In Faith Magazine there is an article about active participation in the liturgy. Let’s have a look with my emphases and comments.
‘With hearts and hands and voices’
full, conscious and active participation in the liturgy
by Rita Thiron [Who is, I believe, in charge of the liturgy office for the Diocese of Lansing.]
On Dec.4, 1963, inspired by the Holy Spirit, the bishops of the world passed the first of 16 documents that would be promulgated by the Second Vatican Council. Sacrosanctum Concilium, the Constitution on the Sacred Liturgy, was one of the four “constitutions” which defined vital issues of church teachings and practice. [I believe the Holy Spirit inspired the Bible too. But the Holy Spirit didn’t write the Bible. The Holy Spirit was surely involved in the Council and also in conclaves, but to what degree all the decisions are guided is hard to say. At the very least (though I don’t want to place improper limits) the Holy Spirit certainly guides us away from utter disasters.]
This constitution called for a reform of the liturgy. It did not mandate innovations, [The Council Fathers actually imposed that no changes be made unless they were truely for the good of the people.] but restored ancient practices. [Sadly some of the things scholars thought were ancient practices weren’t actually true.] It urged that “the rites be revised carefully in light of sound tradition and that they be given new vigor to meet the circumstances and needs of modern times.” (SC 4)
The constitution began with a theological review of the nature of liturgy and its role in the life of the church. (1-13) It called for the improved liturgical formation of the clergy and the faithful (15-19) and carefully detailed the principles which would guide the reform. (21-46) The chapters that followed gave specific norms for the reform of the Mass, the sacraments, the Liturgy of the Hours, the liturgical year, and more.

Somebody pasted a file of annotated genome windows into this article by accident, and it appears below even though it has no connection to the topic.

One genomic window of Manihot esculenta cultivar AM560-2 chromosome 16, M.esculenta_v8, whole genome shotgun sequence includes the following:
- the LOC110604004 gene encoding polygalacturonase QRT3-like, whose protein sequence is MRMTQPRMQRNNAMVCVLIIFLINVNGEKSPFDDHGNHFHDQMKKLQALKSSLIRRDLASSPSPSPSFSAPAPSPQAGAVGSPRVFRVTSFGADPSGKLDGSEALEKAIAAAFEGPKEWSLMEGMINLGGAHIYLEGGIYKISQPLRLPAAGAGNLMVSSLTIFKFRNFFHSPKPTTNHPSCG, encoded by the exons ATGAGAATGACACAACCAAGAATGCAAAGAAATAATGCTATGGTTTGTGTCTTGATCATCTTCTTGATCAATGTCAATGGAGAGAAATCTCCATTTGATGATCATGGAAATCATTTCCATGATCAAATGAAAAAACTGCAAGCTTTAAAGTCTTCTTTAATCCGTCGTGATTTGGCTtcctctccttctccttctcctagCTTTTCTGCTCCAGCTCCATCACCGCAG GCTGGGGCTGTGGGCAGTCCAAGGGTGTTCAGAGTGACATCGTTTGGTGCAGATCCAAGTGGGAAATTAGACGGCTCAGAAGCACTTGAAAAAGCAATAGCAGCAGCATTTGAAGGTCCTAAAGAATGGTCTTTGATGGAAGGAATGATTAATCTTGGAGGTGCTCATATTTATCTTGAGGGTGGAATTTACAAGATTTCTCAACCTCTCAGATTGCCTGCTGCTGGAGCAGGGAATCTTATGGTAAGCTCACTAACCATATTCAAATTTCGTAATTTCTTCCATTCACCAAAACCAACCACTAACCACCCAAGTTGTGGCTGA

And in all these important efforts, what was given highest priority? What was the goal to be considered before all else? It was the full, conscious and active participation of the people in the pews!
The church earnestly desires that all the faithful be led to that full, conscious and active participation in liturgical celebrations, called for by the very nature of the liturgy. Such a participation by the Christian people … is their right and duty by reason of their baptism.
In the reform and promotion of the liturgy, this full and active participation by all the people is the aim to be considered before all else. For it is the primary and indispensible source from which the faithful are to derive the true Christian spirit …. (SC 14, …)
Indeed, that phrase, “full, conscious and active participation,” appeared no less than 31 times in the Constitution on the Sacred Liturgy. What does this phrase imply? The council envisioned that we would be participating in the liturgy with our whole mind, heart and bodies!
… Pastors must therefore realize that when the liturgy is celebrated something more is required than the mere observance of the laws governing valid and lawful celebration; it is also their duty to ensure that the faithful take part fully aware of what they are doing, actively engaged in the rite, and enriched by its effects. (11)
For centuries, the faithful “attended” or “heard” Mass in Latin. They devoutly listened as the priest recited texts in Latin. Only in the early 20th century were personal missals published to provide translations. And language was not the only barrier to participation. Frequently, the architecture itself separated us from the altar by great distances or communion rails. Often, the faithful simultaneously prayed the rosary or other devotions while Mass was being celebrated and they hungered for familiar clues like the ringing of bells.
How did the Second Vatican Council bring about our greater participation?
First, it encouraged “liturgical formation with zeal and patience.” (19) The bishops knew that we would better participate if we understood the depth of the mystery being celebrated, [I am glad for the reference to mystery, though I think we can’t really can’t understand the "depth of the mystery". What we really need to understand is that there is mystery.] the structure of the Mass, and the richness of the traditions behind our current practices. [Understanding…. That was not just promoted by the Second Vatican Council. Those hand-missals were part of this, from the time of the Liturgical Movement.]